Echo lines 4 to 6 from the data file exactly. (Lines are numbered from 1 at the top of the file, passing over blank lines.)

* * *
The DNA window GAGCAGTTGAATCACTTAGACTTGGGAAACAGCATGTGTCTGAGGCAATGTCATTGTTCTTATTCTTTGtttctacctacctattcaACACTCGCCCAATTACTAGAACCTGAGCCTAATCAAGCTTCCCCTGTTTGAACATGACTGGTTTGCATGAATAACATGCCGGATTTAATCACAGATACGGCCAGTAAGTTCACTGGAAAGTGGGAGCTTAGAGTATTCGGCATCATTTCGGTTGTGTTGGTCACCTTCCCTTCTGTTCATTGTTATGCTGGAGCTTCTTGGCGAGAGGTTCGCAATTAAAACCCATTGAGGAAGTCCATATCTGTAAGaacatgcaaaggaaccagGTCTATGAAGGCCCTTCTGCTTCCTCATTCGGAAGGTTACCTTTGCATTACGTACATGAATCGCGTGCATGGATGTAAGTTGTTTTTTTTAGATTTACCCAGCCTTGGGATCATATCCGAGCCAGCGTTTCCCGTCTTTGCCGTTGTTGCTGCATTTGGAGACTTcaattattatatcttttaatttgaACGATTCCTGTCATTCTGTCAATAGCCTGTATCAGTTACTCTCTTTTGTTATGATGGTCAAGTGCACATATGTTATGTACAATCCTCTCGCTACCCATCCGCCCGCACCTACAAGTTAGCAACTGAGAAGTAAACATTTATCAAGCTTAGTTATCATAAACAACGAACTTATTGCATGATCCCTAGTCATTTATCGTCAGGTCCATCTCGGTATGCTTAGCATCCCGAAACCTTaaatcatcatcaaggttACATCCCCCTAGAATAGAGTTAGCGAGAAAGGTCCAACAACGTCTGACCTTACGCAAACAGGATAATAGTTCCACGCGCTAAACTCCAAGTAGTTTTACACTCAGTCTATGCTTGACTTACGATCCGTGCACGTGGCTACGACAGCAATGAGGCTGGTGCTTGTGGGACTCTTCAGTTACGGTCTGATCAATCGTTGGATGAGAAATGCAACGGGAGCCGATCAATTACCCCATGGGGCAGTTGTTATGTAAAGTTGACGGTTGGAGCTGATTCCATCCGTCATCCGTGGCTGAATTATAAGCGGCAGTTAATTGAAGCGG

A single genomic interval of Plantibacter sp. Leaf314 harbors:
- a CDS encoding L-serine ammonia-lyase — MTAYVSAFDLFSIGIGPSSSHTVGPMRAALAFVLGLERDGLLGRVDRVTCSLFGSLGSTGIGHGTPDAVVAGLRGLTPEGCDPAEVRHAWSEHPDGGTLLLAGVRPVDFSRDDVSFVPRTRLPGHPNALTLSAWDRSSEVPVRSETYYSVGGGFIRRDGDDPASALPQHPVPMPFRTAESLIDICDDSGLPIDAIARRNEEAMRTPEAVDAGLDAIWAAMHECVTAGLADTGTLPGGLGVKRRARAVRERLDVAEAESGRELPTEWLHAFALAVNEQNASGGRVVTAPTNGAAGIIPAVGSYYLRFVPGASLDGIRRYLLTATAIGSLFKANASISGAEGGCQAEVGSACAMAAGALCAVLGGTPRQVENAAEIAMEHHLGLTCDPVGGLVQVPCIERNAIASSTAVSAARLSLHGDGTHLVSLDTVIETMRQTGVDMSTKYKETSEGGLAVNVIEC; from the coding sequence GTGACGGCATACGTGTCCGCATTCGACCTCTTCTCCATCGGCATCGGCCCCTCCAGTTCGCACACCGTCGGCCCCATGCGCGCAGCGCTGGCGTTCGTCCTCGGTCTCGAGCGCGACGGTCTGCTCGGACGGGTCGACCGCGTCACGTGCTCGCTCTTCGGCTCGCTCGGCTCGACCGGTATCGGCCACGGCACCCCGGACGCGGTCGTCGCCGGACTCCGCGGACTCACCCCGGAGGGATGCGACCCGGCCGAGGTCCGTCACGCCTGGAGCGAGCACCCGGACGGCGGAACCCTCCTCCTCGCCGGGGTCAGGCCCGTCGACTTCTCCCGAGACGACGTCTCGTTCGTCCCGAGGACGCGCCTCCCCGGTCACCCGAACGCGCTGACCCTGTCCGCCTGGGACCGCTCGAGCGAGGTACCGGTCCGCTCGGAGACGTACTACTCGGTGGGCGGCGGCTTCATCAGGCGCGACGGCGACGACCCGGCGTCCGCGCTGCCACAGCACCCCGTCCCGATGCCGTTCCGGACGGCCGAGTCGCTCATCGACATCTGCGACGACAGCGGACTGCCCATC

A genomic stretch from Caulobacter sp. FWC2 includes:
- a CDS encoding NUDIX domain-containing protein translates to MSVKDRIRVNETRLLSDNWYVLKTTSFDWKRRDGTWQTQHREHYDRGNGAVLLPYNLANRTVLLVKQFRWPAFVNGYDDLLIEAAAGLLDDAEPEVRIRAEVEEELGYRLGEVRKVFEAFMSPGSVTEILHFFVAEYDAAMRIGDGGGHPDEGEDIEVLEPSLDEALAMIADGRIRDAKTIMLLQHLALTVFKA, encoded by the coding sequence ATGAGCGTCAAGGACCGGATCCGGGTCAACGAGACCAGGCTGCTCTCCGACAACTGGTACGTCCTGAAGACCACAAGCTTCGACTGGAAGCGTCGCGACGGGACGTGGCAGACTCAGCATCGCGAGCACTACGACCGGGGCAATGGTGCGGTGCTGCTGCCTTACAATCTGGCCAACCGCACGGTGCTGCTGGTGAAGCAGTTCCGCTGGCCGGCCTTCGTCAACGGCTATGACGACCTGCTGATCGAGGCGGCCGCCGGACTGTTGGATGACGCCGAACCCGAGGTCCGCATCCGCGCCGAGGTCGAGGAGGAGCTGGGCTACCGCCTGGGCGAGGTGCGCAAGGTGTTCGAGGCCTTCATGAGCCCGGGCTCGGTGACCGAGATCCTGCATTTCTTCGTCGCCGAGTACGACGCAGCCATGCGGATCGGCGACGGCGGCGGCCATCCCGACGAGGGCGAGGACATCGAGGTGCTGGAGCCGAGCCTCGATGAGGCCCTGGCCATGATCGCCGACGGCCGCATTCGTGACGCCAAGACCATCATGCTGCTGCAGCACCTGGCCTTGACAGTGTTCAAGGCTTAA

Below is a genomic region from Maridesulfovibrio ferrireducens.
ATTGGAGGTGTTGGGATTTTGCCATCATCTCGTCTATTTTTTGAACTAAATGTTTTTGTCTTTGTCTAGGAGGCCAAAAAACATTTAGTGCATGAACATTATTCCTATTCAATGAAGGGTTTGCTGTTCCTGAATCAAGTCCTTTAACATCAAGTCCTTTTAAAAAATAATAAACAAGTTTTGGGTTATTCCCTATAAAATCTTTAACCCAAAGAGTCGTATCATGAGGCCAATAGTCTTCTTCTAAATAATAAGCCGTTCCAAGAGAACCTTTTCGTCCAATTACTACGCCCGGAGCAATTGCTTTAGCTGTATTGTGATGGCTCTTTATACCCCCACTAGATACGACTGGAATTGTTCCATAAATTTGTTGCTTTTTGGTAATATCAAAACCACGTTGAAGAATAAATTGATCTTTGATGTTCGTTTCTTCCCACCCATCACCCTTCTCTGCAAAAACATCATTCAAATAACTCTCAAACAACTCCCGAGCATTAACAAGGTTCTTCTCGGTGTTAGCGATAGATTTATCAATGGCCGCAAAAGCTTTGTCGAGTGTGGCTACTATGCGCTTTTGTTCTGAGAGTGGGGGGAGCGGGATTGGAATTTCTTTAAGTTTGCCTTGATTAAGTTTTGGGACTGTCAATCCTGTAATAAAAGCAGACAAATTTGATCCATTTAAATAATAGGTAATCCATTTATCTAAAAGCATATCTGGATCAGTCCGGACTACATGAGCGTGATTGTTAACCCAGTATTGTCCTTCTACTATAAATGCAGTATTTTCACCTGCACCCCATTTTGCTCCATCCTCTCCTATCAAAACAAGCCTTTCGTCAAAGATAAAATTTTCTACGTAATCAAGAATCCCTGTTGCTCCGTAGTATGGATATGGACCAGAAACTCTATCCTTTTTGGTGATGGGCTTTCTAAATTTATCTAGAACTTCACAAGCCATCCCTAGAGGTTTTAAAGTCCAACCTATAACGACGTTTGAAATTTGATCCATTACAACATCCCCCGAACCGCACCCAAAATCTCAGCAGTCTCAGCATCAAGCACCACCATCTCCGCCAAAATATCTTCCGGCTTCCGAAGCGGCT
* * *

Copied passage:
A genomic stretch from Caulobacter sp. FWC2 includes:
- a CDS encoding NUDIX domain-containing protein translates to MSVKDRIRVNETRLLSDNWYVLKTTSFDWKRRDGTWQTQHREHYDRGNGAVLLPYNLANRTVLLVKQFRWPAFVNGYDDLLIEAAAGLLDDAEPEVRIRAEVEEELGYRLGEVRKVFEAFMSPGSVTEILHFFVAEYDAAMRIGDGGGHPDEGEDIEVLEPSLDEALAMIADGRIRDAKTIMLLQHLALTVFKA, encoded by the coding sequence ATGAGCGTCAAGGACCGGATCCGGGTCAACGAGACCAGGCTGCTCTCCGACAACTGGTACGTCCTGAAGACCACAAGCTTCGACTGGAAGCGTCGCGACGGGACGTGGCAGACTCAGCATCGCGAGCACTACGACCGGGGCAATGGTGCGGTGCTGCTGCCTTACAATCTGGCCAACCGCACGGTGCTGCTGGTGAAGCAGTTCCGCTGGCCGGCCTTCGTCAACGGCTATGACGACCTGCTGATCGAGGCGGCCGCCGGACTGTTGGATGACGCCGAACCCGAGGTCCGCATCCGCGCCGAGGTCGAGGAGGAGCTGGGCTACCGCCTGGGCGAGGTGCGCAAGGTGTTCGAGGCCTTCATGAGCCCGGGCTCGGTGACCGAGATCCTGCATTTCTTCGTCGCCGAGTACGACGCAGCCATGCGGATCGGCGACGGCGGCGGCCATCCCGACGAGGGCGAGGACATCGAGGTGCTGGAGCCGAGCCTCGATGAGGCCCTGGCCATGATCGCCGACGGCCGCATTCGTGACGCCAAGACCATCATGCTGCTGCAGCACCTGGCCTTGACAGTGTTCAAGGCTTAA

Below is a genomic region from Maridesulfovibrio ferrireducens.